There is considerable doubt that the best known aspect of courtly love, the courts of love, actually took place. They certainly weren’t taken seriously. Never-the-less, it was against the literary background of these courts of love that the new mores and social standards were worked out. It is along the lines of a court of love that the most famous medieval book of manners war written: The Book of the Courtier, by Castiglione.

While The Book of the Courtier is the best known, it was but one in a line of such books written in the courtly love tradition. The first such book was De Amore Libi Tres, by Andreas Capellanus, a chaplain in the employ of Marie de Champagne, the daughter of Eleanor. In it are the thirty-one rules by which the game of courtly love was to be played. Most modern readers would be bored by these books, as they were written by the intellectuals of their day. Thus, their styles range from the pedant scholasticism of Capellanus to the flowery verbosity of Castiglione, and are filled with now obscure allusions and allegories.

What has better stood the test of time have been the romances. While the source of the Arthur legends was Celtic, it is through the eyes of the French poets that we now view them. Lancelot is a purely French invention, and his affair with Guinevere is in the best of courtly love tradition. Percival is an invention of the Minnesingers, the German successors to the French troubadours. While not part of the Arthurian legend, the tale of Troilus and Criseyde is deeply imbued with the idea of courtly love, particularly in Chaucer’s version.

It is in the Arthurian tales where courtly love meets chivalry. This juxtaposition has blurred the two together, obscuring the original tenets of chivalry. Originally, chivalry was a thoroughly masculine war code. Women had no part in it, other than being the bearers of fiefs and heirs. An individual’s worth was judged by his standing among his peers, which in turn, was based on his martial prowess. Courtly love, on the other hand, centered on women, and had no place for war. It was also highly individualistic, as the rest of the court and world served as a backdrop to the lovers’ actions. The basis off merit was the skilled use of the Arts.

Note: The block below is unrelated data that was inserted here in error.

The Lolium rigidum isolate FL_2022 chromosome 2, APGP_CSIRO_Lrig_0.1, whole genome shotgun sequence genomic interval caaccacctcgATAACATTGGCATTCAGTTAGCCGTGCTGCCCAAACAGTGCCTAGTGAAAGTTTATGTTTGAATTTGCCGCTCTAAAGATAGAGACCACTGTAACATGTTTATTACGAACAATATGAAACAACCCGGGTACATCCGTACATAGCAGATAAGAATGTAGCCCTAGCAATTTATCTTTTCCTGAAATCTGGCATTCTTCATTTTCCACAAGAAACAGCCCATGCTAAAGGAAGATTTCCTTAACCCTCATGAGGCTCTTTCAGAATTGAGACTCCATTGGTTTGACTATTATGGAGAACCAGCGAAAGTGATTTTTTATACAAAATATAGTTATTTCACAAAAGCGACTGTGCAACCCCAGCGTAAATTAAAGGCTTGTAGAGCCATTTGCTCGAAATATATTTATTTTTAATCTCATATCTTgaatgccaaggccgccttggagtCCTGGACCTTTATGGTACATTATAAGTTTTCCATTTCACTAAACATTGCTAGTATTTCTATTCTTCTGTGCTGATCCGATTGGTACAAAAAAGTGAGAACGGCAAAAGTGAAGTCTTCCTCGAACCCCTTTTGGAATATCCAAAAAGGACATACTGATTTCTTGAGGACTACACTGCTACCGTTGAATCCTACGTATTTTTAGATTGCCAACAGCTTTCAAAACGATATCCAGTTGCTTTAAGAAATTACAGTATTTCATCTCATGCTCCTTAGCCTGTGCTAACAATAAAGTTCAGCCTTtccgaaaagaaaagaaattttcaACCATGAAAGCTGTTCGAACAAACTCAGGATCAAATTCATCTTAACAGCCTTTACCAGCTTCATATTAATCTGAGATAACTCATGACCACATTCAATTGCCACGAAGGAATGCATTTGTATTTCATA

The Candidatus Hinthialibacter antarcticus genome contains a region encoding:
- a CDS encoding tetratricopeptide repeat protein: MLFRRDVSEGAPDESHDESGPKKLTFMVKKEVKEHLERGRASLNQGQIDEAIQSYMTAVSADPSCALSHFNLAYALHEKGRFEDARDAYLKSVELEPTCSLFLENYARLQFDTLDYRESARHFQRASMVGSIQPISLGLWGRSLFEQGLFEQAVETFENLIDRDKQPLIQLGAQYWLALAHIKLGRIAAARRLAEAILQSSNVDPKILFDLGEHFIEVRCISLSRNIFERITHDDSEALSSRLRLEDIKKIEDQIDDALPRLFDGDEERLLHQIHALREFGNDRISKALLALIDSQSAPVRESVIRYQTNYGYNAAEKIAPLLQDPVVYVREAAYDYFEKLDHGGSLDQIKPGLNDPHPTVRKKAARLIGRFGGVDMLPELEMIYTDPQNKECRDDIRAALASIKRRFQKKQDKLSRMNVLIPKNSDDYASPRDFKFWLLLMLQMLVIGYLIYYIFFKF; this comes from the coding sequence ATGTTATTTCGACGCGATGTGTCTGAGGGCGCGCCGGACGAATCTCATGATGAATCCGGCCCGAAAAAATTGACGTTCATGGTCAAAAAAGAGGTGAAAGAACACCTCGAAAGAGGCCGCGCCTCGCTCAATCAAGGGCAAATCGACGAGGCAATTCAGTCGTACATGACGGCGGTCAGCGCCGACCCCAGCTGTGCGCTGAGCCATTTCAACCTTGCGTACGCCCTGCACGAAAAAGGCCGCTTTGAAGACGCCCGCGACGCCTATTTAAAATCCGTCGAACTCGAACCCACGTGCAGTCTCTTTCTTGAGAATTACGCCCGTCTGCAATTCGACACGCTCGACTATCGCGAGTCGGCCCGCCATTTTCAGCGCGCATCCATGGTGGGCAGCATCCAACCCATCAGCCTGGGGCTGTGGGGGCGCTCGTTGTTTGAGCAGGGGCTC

Coinciding with and mutually enforcing courtly love was the Cult of the Virgin Mary. While the cult had little to do with courtly love, the emergence of a woman as an object of worship did much to enhance the prestige of all women. It added a religious flavor to this most secular of pastimes.

The concepts of courtly love irrevocably changed western civilization. While the specific forms (courts of love, troubadours and Minnesingers) quickly passed away, there was no turning back. Women, as a class, were raised above mere chattel and placed on a pedestal where they were not to step down from until this century. It broke all conventions and boundaries, for love knew none. It formed the basis of what we now call “civilized behavior.”



Barber, Richard. The Reign of Chivalry. New York: St. Martins Press, 1980.

Castiglione, Baldesar. The Book of the Courtier. Trans. Charles S. Singleton. New York: Anchor Books, 1959.

Coffin, Tristram Potter. The Female Hero in Folklore and Legend. New York: Seabury Press, 1975.

Heer, Friedrich. The Medieval World. New York: New American Library, 1961.

Ross, James Bruce, and Mary Martin McLauglin, ed. The Portable Medieval Reader. New York: Viking Penguin, 1977.


Copyright © 1997 - present His Lordship Friar Thomas Bacon (David Moreno). All rights reserved.